Jackson perseveres through the unknown



The unknowns in life can be scary and unpredictable, especially when it comes to a child’s health. But Jackson and his family have turned unknowns into perseverance and a new way of life.

At 2 years old, Jackson sustained a severe traumatic brain injury. As a result, he underwent an emergency craniotomy surgery, requiring doctors to remove part of his skull. It was uncertain if Jackson would ever be able to walk, talk or breathe on his own.

“Jackson’s injury changed everything for us,” said Jackson’s mom, Tina.

Jackson was brought to Children’s Hospital Colorado in a flight for life helicopter for care after his initial surgery. Since that time, over the course of the last eight years, he has undergone many other surgeries, and his parents have faced many difficult decisions.

In 2011, Children’s Colorado surgeons performed a left functional hemispherectomy on Jackson, disconnecting the left and right sides of his brain. Tina and Jackson’s dad, Eric, knew this surgery would provide Jackson with a better quality of life and help eliminate the 75 plus seizures he was suffering from every day.


After Jackson’s hemispherectomy, he once again spent time recovering and relearning skills at the Children’s Colorado rehabilitation department. Tina mentioned how fragile Jackson looked after his surgery and, as a parent, she simply wanted to protect him. In Jackson’s case, challenging him to get better was imperative.

“Jackson’s nurse, Chip, helped us realize what his potential was. He helped explain that pushing is part of his healing,” said Tina.

When Jackson wasn’t working with his therapists and caregivers, he kept himself busy around the hospital. He could often be found throwing around a football and making trips to the nurses’ station to hang out with his favorite nurses. However, one activity trumped everything for Jackson: visiting the ball machine in the Boettcher Atrium.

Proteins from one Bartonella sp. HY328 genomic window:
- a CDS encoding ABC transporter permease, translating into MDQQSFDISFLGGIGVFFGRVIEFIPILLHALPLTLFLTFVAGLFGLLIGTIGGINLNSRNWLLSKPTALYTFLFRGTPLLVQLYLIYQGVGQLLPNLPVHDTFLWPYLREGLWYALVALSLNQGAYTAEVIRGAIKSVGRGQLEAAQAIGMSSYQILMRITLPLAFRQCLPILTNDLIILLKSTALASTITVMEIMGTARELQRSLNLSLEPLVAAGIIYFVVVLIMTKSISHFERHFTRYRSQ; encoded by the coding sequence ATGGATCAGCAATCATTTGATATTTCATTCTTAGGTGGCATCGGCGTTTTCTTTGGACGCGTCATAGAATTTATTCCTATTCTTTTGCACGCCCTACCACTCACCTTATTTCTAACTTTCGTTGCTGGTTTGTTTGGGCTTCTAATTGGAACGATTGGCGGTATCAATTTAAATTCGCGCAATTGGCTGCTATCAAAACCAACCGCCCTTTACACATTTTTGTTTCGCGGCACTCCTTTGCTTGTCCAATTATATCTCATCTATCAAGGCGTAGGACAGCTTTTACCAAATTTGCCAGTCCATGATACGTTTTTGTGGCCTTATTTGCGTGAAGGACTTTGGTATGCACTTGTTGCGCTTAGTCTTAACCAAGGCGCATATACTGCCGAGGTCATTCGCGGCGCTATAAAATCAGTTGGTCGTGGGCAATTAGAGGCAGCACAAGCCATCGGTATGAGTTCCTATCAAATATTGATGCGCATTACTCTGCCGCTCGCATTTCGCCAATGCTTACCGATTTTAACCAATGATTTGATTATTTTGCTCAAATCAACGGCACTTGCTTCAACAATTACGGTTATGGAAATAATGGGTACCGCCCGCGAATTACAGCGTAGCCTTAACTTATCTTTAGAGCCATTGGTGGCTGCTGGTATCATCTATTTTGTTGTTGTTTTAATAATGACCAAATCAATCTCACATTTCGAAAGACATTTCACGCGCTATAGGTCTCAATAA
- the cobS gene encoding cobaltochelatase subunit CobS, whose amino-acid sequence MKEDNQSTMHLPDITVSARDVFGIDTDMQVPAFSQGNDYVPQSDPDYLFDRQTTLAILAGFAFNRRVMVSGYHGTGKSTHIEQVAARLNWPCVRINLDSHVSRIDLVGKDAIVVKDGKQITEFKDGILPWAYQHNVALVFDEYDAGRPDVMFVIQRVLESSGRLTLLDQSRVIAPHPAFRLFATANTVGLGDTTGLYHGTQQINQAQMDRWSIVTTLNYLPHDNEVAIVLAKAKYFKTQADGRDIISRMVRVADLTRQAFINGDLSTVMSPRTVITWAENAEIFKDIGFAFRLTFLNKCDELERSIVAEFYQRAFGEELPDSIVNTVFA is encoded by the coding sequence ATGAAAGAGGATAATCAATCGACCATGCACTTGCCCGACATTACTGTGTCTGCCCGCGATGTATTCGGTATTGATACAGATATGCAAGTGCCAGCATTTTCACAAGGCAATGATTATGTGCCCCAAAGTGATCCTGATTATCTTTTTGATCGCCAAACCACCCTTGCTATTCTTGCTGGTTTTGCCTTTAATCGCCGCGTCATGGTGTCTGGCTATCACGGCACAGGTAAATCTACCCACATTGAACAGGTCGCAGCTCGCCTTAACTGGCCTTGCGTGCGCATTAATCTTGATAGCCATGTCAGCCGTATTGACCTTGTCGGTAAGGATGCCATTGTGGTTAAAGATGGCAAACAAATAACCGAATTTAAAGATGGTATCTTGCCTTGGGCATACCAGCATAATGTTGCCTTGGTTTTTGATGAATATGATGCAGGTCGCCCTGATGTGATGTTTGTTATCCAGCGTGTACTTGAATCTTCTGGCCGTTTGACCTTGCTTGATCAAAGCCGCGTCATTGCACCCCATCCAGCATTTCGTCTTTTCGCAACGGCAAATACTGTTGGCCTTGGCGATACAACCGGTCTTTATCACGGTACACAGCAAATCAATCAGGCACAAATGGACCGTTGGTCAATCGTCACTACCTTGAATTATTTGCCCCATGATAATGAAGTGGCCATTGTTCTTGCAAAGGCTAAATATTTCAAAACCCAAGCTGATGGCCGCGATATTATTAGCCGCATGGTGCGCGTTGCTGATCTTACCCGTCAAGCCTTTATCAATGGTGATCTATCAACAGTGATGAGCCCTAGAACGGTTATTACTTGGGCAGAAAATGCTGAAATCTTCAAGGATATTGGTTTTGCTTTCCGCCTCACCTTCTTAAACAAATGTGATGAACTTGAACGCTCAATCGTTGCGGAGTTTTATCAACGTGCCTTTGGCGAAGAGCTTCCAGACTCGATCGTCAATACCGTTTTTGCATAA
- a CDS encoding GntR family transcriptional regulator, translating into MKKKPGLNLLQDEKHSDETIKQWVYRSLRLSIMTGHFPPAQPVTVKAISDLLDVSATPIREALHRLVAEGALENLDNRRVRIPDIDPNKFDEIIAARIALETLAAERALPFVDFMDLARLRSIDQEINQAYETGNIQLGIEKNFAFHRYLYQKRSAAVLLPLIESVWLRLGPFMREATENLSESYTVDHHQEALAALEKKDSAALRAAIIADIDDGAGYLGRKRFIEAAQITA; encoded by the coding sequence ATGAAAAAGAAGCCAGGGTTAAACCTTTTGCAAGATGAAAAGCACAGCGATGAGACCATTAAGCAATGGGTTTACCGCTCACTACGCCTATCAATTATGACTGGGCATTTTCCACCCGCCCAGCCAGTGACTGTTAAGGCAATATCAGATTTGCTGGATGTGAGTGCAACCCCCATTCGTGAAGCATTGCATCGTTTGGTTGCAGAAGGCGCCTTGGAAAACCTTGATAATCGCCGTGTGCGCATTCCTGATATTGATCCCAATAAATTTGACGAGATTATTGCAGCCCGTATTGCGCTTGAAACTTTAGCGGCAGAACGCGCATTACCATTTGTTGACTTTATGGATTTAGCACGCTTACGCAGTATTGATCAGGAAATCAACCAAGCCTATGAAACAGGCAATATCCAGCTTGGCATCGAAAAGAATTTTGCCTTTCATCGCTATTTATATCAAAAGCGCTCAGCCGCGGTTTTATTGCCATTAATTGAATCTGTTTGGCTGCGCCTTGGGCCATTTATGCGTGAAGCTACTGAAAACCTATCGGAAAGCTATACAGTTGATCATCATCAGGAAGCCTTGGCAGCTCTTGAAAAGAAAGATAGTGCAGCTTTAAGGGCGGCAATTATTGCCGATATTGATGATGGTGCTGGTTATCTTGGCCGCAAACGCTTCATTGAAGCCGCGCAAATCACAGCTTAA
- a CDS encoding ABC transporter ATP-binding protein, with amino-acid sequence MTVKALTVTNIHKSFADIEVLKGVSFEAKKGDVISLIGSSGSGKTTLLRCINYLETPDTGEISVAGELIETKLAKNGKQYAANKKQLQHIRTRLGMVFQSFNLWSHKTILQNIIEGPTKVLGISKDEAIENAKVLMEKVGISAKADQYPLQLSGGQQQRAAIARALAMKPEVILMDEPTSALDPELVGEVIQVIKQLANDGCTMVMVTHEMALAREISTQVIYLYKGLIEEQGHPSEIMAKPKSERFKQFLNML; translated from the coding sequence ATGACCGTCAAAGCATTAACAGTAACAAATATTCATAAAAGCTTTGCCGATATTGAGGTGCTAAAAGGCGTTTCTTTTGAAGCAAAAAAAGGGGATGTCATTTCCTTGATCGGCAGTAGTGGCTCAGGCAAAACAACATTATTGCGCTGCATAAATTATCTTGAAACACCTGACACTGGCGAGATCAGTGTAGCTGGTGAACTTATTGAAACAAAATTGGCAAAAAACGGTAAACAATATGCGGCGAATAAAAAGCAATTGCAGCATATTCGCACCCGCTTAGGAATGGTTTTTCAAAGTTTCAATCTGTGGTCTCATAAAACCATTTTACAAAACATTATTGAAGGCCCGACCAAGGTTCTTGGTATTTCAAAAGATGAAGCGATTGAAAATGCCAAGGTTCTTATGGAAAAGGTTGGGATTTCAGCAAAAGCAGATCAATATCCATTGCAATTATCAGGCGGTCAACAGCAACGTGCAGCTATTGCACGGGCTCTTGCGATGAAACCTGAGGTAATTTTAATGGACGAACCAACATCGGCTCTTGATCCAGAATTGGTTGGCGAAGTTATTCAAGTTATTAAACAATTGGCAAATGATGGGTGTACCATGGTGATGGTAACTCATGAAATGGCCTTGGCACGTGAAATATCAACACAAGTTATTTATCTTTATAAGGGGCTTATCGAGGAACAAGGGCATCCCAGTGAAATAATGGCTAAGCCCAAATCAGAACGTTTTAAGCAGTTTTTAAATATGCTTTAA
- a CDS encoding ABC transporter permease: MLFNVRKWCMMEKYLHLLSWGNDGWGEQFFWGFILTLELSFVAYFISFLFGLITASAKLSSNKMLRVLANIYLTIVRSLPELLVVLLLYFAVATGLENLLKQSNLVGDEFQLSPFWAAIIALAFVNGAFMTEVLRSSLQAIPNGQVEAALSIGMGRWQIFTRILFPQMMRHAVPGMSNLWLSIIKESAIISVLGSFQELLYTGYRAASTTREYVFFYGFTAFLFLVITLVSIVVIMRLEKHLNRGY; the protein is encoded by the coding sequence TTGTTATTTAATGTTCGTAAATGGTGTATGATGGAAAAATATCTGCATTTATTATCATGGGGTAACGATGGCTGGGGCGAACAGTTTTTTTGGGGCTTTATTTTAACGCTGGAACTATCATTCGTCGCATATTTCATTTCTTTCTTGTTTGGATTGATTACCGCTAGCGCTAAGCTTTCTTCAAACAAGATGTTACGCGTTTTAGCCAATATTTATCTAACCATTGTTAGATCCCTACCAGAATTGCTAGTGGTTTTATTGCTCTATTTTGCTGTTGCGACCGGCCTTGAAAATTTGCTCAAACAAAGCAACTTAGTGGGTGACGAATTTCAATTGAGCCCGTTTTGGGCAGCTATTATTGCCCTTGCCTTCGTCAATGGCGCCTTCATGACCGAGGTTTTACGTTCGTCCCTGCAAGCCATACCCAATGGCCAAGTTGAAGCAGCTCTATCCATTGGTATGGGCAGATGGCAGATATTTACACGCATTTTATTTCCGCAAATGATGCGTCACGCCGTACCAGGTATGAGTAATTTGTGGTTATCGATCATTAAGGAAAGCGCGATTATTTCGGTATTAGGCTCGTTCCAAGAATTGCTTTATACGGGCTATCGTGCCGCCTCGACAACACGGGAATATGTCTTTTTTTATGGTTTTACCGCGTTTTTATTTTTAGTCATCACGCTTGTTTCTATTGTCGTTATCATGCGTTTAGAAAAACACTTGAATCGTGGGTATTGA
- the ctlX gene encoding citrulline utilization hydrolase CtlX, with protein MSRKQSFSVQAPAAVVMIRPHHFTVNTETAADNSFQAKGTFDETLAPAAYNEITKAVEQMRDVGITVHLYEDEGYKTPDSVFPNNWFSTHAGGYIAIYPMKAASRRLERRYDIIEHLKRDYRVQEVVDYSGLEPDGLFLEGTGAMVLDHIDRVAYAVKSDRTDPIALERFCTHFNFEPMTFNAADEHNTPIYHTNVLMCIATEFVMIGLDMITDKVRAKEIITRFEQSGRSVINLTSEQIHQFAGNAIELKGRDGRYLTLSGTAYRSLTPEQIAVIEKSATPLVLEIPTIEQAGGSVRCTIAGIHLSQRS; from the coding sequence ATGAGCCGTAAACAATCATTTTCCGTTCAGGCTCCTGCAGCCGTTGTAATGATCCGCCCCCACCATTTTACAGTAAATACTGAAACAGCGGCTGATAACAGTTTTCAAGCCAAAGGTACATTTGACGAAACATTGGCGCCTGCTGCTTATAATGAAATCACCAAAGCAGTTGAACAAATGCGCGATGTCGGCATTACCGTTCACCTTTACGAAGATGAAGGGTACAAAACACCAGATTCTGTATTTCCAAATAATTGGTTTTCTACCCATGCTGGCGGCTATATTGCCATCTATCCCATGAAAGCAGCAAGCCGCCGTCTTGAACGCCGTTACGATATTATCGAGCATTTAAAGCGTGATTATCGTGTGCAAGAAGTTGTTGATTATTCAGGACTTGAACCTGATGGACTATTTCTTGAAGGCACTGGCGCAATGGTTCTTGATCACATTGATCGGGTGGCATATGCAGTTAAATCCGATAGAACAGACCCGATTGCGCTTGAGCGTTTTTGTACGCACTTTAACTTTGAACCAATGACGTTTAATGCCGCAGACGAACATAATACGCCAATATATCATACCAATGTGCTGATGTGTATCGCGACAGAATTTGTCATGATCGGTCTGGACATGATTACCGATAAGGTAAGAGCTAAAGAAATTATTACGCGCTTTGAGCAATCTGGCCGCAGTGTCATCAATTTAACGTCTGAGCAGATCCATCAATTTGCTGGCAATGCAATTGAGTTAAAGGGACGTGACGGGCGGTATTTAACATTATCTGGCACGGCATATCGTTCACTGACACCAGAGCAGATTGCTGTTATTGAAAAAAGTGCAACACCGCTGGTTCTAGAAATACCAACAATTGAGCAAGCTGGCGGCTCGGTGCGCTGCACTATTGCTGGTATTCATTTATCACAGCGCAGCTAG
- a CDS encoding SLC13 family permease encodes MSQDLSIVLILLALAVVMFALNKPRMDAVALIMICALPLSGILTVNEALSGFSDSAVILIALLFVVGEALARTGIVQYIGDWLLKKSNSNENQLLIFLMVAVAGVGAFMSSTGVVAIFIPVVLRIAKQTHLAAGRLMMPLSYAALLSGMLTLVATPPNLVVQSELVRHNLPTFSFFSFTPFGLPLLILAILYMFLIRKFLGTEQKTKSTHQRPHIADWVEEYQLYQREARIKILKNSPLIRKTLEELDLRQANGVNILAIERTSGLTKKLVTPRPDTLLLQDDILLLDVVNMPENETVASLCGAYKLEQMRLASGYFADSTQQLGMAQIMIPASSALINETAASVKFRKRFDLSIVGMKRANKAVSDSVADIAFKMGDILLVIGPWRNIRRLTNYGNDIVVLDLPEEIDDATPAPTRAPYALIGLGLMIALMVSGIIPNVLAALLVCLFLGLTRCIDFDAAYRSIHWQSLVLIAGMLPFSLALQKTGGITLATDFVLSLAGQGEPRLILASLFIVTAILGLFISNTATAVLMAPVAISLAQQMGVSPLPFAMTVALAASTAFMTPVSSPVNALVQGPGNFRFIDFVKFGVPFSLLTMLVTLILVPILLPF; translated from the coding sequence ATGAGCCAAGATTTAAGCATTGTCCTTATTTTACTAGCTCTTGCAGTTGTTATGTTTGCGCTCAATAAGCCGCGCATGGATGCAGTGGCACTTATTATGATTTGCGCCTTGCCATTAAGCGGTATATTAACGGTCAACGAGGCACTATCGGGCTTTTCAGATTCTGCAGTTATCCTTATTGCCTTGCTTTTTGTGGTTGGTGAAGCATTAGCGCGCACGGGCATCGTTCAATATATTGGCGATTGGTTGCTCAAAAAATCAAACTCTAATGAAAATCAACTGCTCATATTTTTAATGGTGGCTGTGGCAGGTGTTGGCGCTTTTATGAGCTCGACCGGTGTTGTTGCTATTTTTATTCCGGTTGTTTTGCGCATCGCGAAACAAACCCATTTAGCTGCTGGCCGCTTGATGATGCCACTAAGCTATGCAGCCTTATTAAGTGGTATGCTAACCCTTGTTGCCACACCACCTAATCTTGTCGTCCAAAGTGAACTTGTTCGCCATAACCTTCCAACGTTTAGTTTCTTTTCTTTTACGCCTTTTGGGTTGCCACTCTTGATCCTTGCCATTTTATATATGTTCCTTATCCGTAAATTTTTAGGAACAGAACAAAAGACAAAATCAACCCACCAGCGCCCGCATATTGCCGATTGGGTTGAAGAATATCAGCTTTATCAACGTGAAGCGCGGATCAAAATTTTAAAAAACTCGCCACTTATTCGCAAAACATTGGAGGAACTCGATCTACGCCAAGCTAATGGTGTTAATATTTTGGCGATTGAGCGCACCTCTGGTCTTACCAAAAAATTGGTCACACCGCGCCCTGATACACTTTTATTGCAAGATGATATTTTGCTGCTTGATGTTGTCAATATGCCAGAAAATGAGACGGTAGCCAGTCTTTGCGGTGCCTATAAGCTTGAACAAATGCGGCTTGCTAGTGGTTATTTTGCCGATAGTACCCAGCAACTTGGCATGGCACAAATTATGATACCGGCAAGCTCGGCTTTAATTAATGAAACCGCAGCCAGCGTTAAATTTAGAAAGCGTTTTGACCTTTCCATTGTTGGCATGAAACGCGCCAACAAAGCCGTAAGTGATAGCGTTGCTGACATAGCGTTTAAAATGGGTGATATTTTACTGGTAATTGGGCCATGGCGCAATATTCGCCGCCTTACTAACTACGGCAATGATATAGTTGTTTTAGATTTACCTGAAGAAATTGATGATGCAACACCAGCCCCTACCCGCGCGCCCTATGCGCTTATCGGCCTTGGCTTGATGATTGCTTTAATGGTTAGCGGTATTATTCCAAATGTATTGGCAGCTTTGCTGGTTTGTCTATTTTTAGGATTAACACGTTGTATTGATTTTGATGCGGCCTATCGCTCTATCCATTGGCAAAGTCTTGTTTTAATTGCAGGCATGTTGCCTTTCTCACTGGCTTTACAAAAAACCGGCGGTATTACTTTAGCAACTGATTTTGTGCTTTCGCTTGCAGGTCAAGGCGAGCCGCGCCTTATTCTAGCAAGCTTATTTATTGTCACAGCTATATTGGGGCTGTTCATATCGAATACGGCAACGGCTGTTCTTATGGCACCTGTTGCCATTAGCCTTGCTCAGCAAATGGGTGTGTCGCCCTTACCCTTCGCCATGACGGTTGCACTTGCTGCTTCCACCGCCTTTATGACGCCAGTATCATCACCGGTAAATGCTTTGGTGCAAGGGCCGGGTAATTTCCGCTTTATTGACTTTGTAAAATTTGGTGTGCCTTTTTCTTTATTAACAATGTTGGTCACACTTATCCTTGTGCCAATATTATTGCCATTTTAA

Despite keeping himself entertained, Jackson said it was difficult to be away from home, especially being away from his brother, Brendan. However, with a lot of determination and hard work, Jackson was finally able to go home to spend quality time with his family.


“If you were to see Jackson's medical history on paper and then see him in-person, you wouldn't believe he is the same kid,” said Tina. “He continues to make improvements daily and that is in large part due to our medical team at Children's Colorado.”

Jackson now relies solely on the right side of his brain when performing daily functions. Despite having to relearn many basic skills, he has soared beyond everyone’s expectations.

Today, at 11 years old, he is seizure-free and continues to courageously participate in therapy at Children’s Colorado in Colorado Springs and make visits every few months to Children’s Colorado in Aurora. Jackson is able to walk and talk on his own and is a huge sports fan. He is on a baseball team and soccer team and enjoys throwing a football around with his brother.

“He is a ball of energy, smart and very funny.  He’s also probably one of the happiest people you’ll ever meet,” said Tina.

Jackson says: “Courage is being brave and hard working.” He exudes that every day.


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